Treat Others the Way Chick-fil-A Treats You
I sit down on a plush, blue-grey booth seat and admire the freshly cut daisies on the table in front of me. It’s a rainy day in Fort Wayne, Indiana, so the warmth of the spicy crispy chicken sandwich I prepare to sink my teeth into enlivens me. Unthinkingly, I tune in to a conversation happening at a window table to my right.
“Here at Chick-fil-A, we treat our colleagues in the back kitchen as well as we treat our customers,” I overhear a supervisor sharing with a new employee.
I smile to myself as I consider how this rule helps explain Chick-fil-A’s wild success. The ethos that permeates the restaurant — one where all are treated with equal respect and kindness — must be the reason for the unfailing joy that all employees, from management to servers, embody.
It also explains the fierce customer loyalty, a group in which I include myself.
“Can I offer you some fresh-ground pepper for your waffle fries?” a middle-aged women with a bright smile catches my eye and asks me, temporarily suspending my eavesdropping.
Intrigued by what I overheard the supervisor saying to the new employee, I decided to dig deeper into the training that Chick-fil-A offers employees.
I learned that the exchange I overheard is only the tip of the iceberg: Chick-fil-A employees undergo a comprehensive crash course in all things people skills before hitting the floor.
The chain’s hospitality principles, their “Core 4 recipe for service,” include eye contact (it shows you’re listening), a warm smile (a guest can tell if you’re forcing a grin), speaking with enthusiasm (remember that your posture conveys tone), and staying connected (call customers by name, and make each interaction hospitable rather than transactional).
They encourage employees to provide “Second Mile Service,” a reference to Matthew 5:41 — And whoever compels you to go one mile, go with him two — to go above and beyond the call of duty in an attempt to see their customers are taken care of. (The founder, S. Truett Cathy, was a devout Christian, as is his son and current Chick-fil-A Vice President, Donald M. “Bubba” Cathy).
One customer told me of a time where two Chick-fil-A managers helped him jump his car. I’ve also observed an employee taking a tableside order of a family with small children or elderly person, ever proactive to alleviate the parent’s or other customer’s stress.
Chick-fil-A employees are encouraged to assist customers with disabilities throughout the duration of the customer’s stay. Customers of any background can expect to be treated to an umbrella’d walk from the restaurant to their car in the rain.
Any student of organizational management should be enthralled by this. How is it possible to have such continuity of excellence across the thousands of individually owned and operated Chick-fil-A franchises around the country?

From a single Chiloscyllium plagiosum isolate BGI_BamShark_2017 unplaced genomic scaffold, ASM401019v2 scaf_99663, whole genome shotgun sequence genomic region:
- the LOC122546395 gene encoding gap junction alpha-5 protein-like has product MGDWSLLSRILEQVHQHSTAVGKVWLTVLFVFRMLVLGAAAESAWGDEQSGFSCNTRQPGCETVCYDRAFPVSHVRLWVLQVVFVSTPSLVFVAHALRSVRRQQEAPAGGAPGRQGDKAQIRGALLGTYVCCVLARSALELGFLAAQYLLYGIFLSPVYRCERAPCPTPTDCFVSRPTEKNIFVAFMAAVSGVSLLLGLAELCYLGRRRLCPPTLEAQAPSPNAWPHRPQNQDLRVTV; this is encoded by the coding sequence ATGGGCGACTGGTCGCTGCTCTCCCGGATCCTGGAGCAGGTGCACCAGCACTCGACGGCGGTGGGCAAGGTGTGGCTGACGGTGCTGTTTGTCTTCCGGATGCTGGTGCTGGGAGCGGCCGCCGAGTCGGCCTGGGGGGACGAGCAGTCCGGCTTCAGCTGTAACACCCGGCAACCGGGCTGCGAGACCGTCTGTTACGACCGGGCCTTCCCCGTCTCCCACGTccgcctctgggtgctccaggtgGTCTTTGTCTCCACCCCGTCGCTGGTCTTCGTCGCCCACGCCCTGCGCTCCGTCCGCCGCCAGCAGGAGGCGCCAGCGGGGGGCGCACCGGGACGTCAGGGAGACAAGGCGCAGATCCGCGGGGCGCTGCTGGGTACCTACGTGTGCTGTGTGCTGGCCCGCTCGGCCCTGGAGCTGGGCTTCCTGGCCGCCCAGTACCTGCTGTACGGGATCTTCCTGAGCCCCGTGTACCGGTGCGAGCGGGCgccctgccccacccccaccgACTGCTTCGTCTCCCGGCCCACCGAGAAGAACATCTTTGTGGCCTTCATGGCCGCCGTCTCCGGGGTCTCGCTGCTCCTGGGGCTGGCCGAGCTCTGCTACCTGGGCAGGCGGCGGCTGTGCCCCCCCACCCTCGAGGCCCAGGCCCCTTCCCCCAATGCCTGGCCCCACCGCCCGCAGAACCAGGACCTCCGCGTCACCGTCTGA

Getting It Right
In the 2018 annual QSR Magazine survey, Chick-fil-A came out on top as the most restaurant most likely to get your order right (97 percent). But more than just the quality of service — not to mention delicious sandwiches — Chick-fil-A has found its way into the hearts of its customers, positioning itself as among the most beloved fast food restaurants in history.
The restaurant is not without its detractors. It garnered negative attention when its then-president, Mr. Christy Jr., came out in opposition to same-sex marriage.
In response, the company’s spokesperson said that Chick-fil-A’s 80,000+ workforce are varied and diverse, “but what they all have in common is a heart for service and passion for making great food,” a spokeswoman said.
Despite naysayers, the poultry purveyor is thriving: sales hit $6 billion in 2015, achieving nearly a half-century of consecutive growth. Also according to QSR Magazine’s 2017 sales report, Chick-fil-A’s average sales per restaurant were $4.4 million, which surpasses McDonalds and KFC by $2 and $3 million, respectively — and this is with one less day of business than other restaurants (it is closed on Sundays.)
Conventional wisdom in employee performance states that one must pay employees more if they want better performance. According to Glassdoor, the payscale of Chick-fil-A employees — from entry level positions to managers — does not differ significantly from that of McDonald’s and other competitors: both range from $7-11/ per hour for entry level positions and rise to $45,000 and over per year.
The difference is the other-oriented atmosphere that the company promotes at all levels — from the company’s corporate leadership, to franchise owners, to managers and employees.
As some restaurants turn to robots — for reasons ranging from efficiency to cost savings and workforce shortages — Chick-fil-A’s success is attributable to its values-based management, and emphasis on the personal, human touch.
For all the contemporary concern about automation and technology displacing humans in jobs and disrupting person-to-person relationships, Chick-fil-A offers consolation — their story, but also their spicy chicken sandwich.
This article has been republished with permission from AIER.
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